When using Pixelink cameras with OpenCV, we recommend using the Pixelink SDK to first capture a frame, and then passing the captured frame to OpenCV for processing, as shown in the examples below. As OpenCV does not support standard machine vision interfaces, like USB3 Vision, using the SDK will instead allow you to access the camera, and adjust/control camera features. 

Please note: The OpenCV Video I/O module, and VideoCapture classes, support Direct Show, and therefore our cameras can be used with OpenCV through this interface. However, access to camera features is extremely limited when using Direct Show.

Using C++, the following is an example of capturing an image from a mono camera, and converting the frame to a format that can be manipulated by OpenCV. The openCVSnapshot code sample, included with version 10.6 of the SDK, also provides a more in depth example that can be used with both mono and colour cameras. 

PXL_RETURN_CODE rc = PxLGetNextFrame(hCamera, (U32)frameBuffer.size(), &frameBuffer[0], &frameDesc);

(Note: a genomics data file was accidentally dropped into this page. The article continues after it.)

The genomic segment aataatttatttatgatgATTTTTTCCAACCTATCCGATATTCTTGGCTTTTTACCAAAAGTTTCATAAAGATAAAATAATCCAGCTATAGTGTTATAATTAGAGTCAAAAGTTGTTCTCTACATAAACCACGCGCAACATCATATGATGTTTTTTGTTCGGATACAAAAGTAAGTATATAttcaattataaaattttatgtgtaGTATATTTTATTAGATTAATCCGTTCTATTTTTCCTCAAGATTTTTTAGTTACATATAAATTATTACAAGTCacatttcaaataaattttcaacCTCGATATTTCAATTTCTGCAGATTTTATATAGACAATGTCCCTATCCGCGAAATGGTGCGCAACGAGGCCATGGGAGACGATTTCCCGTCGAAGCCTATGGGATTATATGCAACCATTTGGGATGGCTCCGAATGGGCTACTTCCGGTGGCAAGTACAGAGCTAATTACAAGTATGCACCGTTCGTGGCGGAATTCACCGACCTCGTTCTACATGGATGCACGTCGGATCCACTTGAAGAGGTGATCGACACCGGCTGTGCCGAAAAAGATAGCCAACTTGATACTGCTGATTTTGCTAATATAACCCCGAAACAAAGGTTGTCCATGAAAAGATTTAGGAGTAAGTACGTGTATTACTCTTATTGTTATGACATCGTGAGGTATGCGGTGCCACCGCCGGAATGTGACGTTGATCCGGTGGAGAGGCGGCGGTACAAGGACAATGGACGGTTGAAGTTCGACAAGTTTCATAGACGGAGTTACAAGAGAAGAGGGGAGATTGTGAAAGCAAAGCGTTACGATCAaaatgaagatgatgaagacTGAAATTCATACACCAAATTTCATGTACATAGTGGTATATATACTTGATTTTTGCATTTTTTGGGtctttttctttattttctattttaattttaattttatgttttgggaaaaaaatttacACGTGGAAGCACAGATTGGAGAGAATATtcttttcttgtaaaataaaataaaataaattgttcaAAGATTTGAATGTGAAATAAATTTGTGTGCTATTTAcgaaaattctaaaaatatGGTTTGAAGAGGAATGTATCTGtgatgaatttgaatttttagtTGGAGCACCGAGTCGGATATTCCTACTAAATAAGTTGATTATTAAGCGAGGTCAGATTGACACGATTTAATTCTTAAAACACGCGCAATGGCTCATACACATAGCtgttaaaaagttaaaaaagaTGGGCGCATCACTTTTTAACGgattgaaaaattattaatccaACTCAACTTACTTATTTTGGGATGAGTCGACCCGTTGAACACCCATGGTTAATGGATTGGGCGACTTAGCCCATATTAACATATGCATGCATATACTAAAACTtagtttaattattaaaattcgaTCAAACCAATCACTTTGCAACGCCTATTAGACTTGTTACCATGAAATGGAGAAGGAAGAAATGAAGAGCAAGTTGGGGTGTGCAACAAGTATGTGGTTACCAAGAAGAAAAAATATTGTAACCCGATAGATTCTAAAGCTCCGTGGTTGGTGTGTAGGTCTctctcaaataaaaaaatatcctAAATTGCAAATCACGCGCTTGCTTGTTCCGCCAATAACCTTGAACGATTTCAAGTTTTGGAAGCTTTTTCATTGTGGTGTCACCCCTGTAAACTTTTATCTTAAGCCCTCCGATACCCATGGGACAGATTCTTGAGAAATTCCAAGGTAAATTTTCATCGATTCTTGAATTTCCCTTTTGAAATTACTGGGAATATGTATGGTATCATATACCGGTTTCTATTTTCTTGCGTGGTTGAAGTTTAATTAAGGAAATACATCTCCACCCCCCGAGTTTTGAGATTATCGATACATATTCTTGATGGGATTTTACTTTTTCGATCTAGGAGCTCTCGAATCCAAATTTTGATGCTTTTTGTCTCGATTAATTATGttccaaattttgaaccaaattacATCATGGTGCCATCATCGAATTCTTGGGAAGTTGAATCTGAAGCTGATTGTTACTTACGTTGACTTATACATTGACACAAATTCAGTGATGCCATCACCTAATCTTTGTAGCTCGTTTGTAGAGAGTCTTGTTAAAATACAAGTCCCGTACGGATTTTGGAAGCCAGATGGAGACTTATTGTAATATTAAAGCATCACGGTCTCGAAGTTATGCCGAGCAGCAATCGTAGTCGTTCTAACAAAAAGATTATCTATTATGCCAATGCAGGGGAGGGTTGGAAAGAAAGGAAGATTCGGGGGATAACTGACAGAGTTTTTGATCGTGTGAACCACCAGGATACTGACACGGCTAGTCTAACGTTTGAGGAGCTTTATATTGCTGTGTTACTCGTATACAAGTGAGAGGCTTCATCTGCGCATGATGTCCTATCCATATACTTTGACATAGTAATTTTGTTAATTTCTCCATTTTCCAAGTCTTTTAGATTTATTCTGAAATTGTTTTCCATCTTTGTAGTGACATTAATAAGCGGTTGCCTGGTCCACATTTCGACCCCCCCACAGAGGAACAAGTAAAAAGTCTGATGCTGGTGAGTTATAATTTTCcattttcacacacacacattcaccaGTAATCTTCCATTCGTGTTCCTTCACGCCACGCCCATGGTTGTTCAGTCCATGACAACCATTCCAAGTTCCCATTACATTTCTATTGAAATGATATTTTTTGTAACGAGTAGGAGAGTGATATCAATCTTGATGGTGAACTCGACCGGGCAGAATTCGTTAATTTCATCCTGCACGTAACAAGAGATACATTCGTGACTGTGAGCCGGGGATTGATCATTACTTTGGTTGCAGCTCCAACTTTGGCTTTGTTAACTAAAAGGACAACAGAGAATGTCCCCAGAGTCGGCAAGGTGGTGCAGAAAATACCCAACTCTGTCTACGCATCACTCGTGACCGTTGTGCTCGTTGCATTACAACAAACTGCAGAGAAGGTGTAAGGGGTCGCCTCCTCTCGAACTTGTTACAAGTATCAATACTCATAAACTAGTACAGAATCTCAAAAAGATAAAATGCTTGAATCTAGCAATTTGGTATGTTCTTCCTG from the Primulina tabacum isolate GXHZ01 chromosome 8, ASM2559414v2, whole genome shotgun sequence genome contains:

if (API_SUCCESS(rc)) {
        rc = PxLFormatImage(&frameBuffer[0], &frameDesc, IMAGE_FORMAT_RAW_MONO8, &imageBuffer[0], &imageBufferSize);        
        if (API_SUCCESS(rc)) {
            //  'convert' the image to one that openCV can manipulate
            Mat  openCVImage((int)(frameDesc.Roi.fHeight/frameDesc.PixelAddressingValue.fVertical),
                             (int)(frameDesc.Roi.fWidth/ frameDesc.PixelAddressingValue.fHorizontal),
                             pixelType == CV_8UC1,
            if (openCVImage.data)
                //  Do openCV manipulations on the matrix here.  

Using .NET and OpenCVSharp, the following code illustrates how to get a frame from a mono camera, and convert the frame to OpenCV Mat format for further processing. 

ReturnCode rc = Api.GetNextFrame(cam.m_hCamera, buffer.Length, buffer, ref frameDesc); 
OpenCvSharp.Mat frame = new OpenCvSharp.Mat((int)frameHeight, (int)frameWidth, OpenCvSharp.MatType.CV_8UC1, buffer);